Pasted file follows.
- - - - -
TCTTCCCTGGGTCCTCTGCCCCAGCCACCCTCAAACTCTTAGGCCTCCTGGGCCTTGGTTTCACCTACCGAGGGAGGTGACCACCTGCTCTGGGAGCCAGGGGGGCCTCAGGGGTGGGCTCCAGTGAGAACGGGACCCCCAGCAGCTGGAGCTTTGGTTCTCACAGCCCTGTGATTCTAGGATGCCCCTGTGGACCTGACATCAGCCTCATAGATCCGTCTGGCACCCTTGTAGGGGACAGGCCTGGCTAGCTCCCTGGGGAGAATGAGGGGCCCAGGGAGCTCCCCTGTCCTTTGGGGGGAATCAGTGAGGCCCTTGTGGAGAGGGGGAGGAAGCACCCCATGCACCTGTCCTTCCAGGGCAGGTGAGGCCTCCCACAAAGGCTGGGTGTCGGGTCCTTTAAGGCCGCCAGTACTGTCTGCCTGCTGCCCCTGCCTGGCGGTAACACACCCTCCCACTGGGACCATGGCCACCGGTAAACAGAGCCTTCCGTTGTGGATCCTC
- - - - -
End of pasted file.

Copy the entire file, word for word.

TCTTCCCTGGGTCCTCTGCCCCAGCCACCCTCAAACTCTTAGGCCTCCTGGGCCTTGGTTTCACCTACCGAGGGAGGTGACCACCTGCTCTGGGAGCCAGGGGGGCCTCAGGGGTGGGCTCCAGTGAGAACGGGACCCCCAGCAGCTGGAGCTTTGGTTCTCACAGCCCTGTGATTCTAGGATGCCCCTGTGGACCTGACATCAGCCTCATAGATCCGTCTGGCACCCTTGTAGGGGACAGGCCTGGCTAGCTCCCTGGGGAGAATGAGGGGCCCAGGGAGCTCCCCTGTCCTTTGGGGGGAATCAGTGAGGCCCTTGTGGAGAGGGGGAGGAAGCACCCCATGCACCTGTCCTTCCAGGGCAGGTGAGGCCTCCCACAAAGGCTGGGTGTCGGGTCCTTTAAGGCCGCCAGTACTGTCTGCCTGCTGCCCCTGCCTGGCGGTAACACACCCTCCCACTGGGACCATGGCCACCGGTAAACAGAGCCTTCCGTTGTGGATCCTC